Hamstring injuries in professional football players: magnetic resonance imaging correlation with return to play

Sports Health. 2011 Sep;3(5):423-30. doi: 10.1177/1941738111403107.


Background: Magnetic resonance imaging (MRI) allows for detailed evaluation of hamstring injuries; however, there is no classification that allows prediction of return to play.

Purpose: To correlate time for return to play in professional football players with MRI findings after acute hamstring strains and to create an MRI scoring scale predictive of return to sports.

Study design: Descriptive epidemiologic study.

Methods: Thirty-eight professional football players (43 cases) sustained acute hamstring strains with MRI evaluation. Records were retrospectively reviewed, and MRIs were evaluated by 2 musculoskeletal radiologists, graded with a traditional radiologic grade, and scored with a new MRI score. Results were correlated with games missed.

Results: Players missed 2.6 ± 3.1 games. Based on MRI, the hamstring injury involved the biceps femoris long head in 34 cases and the proximal and distal hamstrings in 25 and 22 cases, respectively. When < 50% of the muscle was involved, the average number of games missed was 1.8; if > 75%, then 3.2. Ten players had retraction, missing 5.5 games. By MRI, grade I injuries yielded an average of 1.1 missed games; grade II, 1.7; and grade III, 6.4. Players who missed 0 or 1 game had an MRI score of 8.2; 2 or 3 games, 11.1; and 4 or more games, 13.9.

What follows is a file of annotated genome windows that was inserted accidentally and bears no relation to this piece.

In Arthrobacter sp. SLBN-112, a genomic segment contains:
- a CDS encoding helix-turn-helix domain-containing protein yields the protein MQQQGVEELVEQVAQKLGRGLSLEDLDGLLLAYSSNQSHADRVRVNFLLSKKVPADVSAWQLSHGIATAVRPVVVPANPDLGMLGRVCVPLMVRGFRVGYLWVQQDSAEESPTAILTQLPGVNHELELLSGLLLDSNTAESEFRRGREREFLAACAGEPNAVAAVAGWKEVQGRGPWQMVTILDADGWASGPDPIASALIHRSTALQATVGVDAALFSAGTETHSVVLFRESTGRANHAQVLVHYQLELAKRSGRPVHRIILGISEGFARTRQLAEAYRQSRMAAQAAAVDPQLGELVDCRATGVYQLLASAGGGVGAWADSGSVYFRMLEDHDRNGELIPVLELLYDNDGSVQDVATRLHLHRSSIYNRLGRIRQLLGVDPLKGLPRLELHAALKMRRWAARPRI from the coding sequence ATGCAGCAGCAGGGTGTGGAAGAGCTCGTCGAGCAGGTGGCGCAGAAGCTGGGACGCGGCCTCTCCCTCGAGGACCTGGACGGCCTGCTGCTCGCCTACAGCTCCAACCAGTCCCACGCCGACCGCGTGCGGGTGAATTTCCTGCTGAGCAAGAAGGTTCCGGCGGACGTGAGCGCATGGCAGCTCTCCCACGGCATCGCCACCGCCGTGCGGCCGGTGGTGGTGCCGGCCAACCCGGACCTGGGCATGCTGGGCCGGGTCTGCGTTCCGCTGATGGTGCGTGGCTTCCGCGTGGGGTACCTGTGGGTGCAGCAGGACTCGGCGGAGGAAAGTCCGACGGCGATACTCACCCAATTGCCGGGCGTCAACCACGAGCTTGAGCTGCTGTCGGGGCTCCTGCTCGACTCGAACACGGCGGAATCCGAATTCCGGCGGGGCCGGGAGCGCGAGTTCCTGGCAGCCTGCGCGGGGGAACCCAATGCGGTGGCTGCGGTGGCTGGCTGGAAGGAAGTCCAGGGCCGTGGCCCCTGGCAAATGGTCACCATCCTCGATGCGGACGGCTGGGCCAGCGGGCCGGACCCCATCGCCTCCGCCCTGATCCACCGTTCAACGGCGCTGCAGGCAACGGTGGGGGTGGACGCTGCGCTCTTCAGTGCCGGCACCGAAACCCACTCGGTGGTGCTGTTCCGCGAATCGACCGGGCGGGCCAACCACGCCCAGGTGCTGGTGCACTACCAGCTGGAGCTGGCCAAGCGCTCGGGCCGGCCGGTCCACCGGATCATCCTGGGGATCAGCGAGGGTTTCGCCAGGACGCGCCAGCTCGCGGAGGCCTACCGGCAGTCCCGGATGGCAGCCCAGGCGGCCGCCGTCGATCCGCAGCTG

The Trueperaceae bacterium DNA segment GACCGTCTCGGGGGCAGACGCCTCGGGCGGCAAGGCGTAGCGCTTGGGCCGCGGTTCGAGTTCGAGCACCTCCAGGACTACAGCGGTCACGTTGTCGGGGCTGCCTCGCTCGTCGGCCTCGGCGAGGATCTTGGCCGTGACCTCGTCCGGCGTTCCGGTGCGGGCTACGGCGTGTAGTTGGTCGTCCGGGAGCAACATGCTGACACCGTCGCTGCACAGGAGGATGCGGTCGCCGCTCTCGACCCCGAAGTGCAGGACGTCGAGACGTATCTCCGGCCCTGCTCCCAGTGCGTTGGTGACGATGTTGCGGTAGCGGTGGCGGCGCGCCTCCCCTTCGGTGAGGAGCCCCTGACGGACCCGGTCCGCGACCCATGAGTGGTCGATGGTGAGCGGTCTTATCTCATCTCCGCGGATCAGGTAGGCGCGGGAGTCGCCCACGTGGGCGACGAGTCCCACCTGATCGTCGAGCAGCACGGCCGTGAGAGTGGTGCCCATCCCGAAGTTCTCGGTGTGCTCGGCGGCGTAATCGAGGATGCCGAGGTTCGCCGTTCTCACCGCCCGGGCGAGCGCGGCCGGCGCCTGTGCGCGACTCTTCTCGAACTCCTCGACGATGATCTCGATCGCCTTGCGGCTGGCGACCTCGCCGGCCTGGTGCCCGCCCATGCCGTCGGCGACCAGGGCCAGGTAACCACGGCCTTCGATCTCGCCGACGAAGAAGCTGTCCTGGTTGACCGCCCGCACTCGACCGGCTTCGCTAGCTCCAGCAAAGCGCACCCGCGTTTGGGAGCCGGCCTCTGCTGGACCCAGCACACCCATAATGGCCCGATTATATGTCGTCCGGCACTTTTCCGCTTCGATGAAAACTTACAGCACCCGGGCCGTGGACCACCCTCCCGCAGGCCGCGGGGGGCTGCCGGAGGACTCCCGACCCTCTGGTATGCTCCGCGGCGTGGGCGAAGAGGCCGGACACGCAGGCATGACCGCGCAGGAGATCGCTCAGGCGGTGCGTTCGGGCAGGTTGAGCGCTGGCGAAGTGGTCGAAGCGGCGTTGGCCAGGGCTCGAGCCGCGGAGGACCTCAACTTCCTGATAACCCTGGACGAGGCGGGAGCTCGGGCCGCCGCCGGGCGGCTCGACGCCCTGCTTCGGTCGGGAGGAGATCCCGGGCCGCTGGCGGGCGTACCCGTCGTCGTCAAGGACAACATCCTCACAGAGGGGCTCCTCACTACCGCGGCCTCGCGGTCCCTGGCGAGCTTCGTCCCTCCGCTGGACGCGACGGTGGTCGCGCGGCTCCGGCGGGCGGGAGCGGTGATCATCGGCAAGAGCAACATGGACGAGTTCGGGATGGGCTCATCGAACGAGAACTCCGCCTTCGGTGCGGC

Conclusions: Rapid return to play (< 1 week) occurred with isolated long head of biceps femoris injures with < 50% of involvement and minimal perimuscular edema, correlating to grade I radiologic strain (MRI score < 10). Prolonged recovery (missing > 2 or 3 games) occurs with multiple muscle injury, injuries distal to musculotendinous junction, short head of biceps injury, > 75% involvement, retraction, circumferential edema, and grade III radiologic strain (MRI score > 15).

Clinical relevance: MRI grade and this new MRI score are useful in determining severity of injury and games missed-and, ideally, predicting time missed from sports.

Keywords: hamstring strain; magnetic resonance imaging; professional football; return to sports.